How Many Students Are Waitlisted?
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There is no doubt that one of the most stressful things not only in the college process, but in life in general, is waiting. Whether you’re waiting for your order to come at a restaurant or waiting to find out whether or not you’ll be accepted to your top choice university, every second can feel like torture. You might find yourself counting down the days until you get your results, wanting nothing more than to have an answer and know whether or not you will get the opportunity to attend a certain school.
This being said, sometimes the day you receive your decision actually isn’t the end to all of this waiting. Whereas some students find out whether their application has been accepted or denied on the actual decision date, some students may receive a much less decisive outcome: they are waitlisted. This result might be frustrating—arguably worse than being rejected right off the bat is knowing that you’ll have to spend even more time waiting in limbo, now knowing whether or not you will get in.
While waitlisting might not be the outcome you were hoping for, it’s certainly not the end of the world. You might find yourself wondering what this status really means. The truth is, the number of students who are waitlisted changes from year to year, so it’s impossible to say how many people will get waitlisted at a certain school. The number can range anywhere from a few dozen to a few hundred. While unfortunately we can’t give you an exact figure on exactly how many students are waitlisted (even colleges don’t always publicize this information, though some do on their websites), you can check out this post for more info on what it means to be waitlisted and how you can find out more about your school’s waitlist policies.
Why was I waitlisted?
If you are waitlisted, it essentially means that a college or university may consider admitting you in the case that there ends up being space among the incoming class. While many students might be accepted to a given university, not all students decide to attend that school. Perhaps they were given a better financial aid offer somewhere else, or perhaps they decided that the school would not be right for them. Whatever the case, sometimes schools end up having spots left over in a class that they need to fill. This is where waitlisted applicants come into play!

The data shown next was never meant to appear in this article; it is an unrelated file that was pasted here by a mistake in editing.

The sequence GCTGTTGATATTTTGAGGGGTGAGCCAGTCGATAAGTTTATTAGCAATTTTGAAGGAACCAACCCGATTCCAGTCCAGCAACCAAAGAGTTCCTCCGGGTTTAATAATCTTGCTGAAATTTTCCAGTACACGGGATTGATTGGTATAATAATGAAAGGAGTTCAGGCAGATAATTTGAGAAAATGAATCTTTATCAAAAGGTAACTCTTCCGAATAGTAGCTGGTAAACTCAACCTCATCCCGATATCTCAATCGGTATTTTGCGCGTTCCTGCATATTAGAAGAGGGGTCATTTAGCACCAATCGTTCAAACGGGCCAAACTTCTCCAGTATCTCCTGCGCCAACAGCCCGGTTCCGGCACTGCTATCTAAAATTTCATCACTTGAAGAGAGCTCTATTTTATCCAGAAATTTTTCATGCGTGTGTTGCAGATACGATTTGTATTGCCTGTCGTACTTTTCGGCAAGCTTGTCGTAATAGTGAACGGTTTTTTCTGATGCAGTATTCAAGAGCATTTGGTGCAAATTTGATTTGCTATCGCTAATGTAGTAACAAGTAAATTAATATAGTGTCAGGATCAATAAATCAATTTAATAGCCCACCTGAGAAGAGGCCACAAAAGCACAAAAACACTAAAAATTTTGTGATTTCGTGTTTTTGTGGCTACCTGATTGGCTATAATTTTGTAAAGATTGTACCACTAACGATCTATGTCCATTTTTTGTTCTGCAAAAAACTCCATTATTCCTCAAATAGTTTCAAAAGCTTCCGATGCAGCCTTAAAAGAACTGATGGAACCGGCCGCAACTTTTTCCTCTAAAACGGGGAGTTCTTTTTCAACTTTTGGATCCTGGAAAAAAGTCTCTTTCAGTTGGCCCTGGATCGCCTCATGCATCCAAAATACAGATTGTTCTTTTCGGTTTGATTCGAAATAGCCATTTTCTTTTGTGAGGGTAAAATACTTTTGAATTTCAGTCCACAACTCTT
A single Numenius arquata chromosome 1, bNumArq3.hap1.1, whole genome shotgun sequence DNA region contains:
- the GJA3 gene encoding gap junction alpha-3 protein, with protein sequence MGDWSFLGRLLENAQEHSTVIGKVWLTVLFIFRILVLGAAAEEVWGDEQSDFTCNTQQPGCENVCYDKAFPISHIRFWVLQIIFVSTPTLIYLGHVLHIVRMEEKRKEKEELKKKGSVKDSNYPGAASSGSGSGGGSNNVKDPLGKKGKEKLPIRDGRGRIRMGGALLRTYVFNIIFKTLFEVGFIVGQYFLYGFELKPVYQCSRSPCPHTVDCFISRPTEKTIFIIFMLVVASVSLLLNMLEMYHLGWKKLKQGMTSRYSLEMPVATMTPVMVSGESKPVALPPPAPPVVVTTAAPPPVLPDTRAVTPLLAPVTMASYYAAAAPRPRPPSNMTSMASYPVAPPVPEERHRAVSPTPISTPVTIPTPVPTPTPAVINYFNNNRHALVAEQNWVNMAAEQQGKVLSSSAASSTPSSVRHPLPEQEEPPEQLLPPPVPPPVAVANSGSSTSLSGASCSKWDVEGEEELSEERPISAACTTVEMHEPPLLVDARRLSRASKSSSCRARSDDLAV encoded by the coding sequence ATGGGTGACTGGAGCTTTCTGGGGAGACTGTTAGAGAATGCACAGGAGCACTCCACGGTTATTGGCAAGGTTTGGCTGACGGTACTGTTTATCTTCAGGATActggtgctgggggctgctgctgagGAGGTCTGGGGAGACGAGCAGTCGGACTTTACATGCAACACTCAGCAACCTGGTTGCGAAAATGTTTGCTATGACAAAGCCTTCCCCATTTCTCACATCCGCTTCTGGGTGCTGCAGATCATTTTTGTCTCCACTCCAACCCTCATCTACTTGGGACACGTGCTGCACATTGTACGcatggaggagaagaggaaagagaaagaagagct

The details and procedures involved with a waitlist will vary from school to school, so if a school that you really want to attend happened to have waitlisted you, your best bet for more information would be to call the admissions office or check their website. Most websites will have statistics telling you what percentage of students are typically admitted off of the waitlist.
While it’s important to stay optimistic, it’s also important to note that in most cases, waitlist admission is a long shot. It’s up to you to decide whether or not you think it’s worth putting in the effort to take a waitlist spot and work to get admitted.
If the school that you were waitlisted from happens to be the college that you’ve dreamed of attending since elementary school, then it’s probably worth taking a spot on the list. However, if the school in question is simply one among a number of schools you might have applied to, or if you’re not even sure you would want to attend, perhaps take a moment to consider what you might be gaining from taking a spot on the waitlist. Chances are, you probably have at least a few other great options in terms of which school to attend, so it might be in your best interest to focus on these types of options rather than pinning your hopes on something that you’re not even sure you want.